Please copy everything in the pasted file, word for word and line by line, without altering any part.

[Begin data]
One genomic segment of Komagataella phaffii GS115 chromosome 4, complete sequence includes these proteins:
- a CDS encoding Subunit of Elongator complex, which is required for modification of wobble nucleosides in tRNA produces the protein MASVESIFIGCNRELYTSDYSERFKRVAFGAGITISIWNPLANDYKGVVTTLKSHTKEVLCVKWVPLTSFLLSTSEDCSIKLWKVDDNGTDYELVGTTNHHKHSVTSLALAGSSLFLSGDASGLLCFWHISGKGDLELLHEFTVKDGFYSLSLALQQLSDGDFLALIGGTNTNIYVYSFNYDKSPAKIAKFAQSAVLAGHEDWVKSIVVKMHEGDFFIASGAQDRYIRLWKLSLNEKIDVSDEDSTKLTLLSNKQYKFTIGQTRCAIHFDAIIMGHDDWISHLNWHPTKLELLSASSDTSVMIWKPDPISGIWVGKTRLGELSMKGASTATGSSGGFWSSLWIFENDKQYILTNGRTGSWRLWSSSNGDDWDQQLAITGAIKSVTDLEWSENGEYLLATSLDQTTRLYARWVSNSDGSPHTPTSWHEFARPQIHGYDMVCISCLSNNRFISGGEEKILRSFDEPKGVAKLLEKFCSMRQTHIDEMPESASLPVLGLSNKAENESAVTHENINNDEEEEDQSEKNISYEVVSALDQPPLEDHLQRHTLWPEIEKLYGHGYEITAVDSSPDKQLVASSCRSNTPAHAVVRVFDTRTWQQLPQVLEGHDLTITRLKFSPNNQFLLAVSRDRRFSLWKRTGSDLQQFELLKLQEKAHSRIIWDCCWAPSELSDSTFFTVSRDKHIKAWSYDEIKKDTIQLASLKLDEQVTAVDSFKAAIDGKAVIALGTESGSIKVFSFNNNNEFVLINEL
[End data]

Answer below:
One genomic segment of Komagataella phaffii GS115 chromosome 4, complete sequence includes these proteins:
- a CDS encoding Subunit of Elongator complex, which is required for modification of wobble nucleosides in tRNA produces the protein MASVESIFIGCNRELYTSDYSERFKRVAFGAGITISIWNPLANDYKGVVTTLKSHTKEVLCVKWVPLTSFLLSTSEDCSIKLWKVDDNGTDYELVGTTNHHKHSVTSLALAGSSLFLSGDASGLLCFWHISGKGDLELLHEFTVKDGFYSLSLALQQLSDGDFLALIGGTNTNIYVYSFNYDKSPAKIAKFAQSAVLAGHEDWVKSIVVKMHEGDFFIASGAQDRYIRLWKLSLNEKIDVSDEDSTKLTLLSNKQYKFTIGQTRCAIHFDAIIMGHDDWISHLNWHPTKLELLSASSDTSVMIWKPDPISGIWVGKTRLGELSMKGASTATGSSGGFWSSLWIFENDKQYILTNGRTGSWRLWSSSNGDDWDQQLAITGAIKSVTDLEWSENGEYLLATSLDQTTRLYARWVSNSDGSPHTPTSWHEFARPQIHGYDMVCISCLSNNRFISGGEEKILRSFDEPKGVAKLLEKFCSMRQTHIDEMPESASLPVLGLSNKAENESAVTHENINNDEEEEDQSEKNISYEVVSALDQPPLEDHLQRHTLWPEIEKLYGHGYEITAVDSSPDKQLVASSCRSNTPAHAVVRVFDTRTWQQLPQVLEGHDLTITRLKFSPNNQFLLAVSRDRRFSLWKRTGSDLQQFELLKLQEKAHSRIIWDCCWAPSELSDSTFFTVSRDKHIKAWSYDEIKKDTIQLASLKLDEQVTAVDSFKAAIDGKAVIALGTESGSIKVFSFNNNNEFVLINEL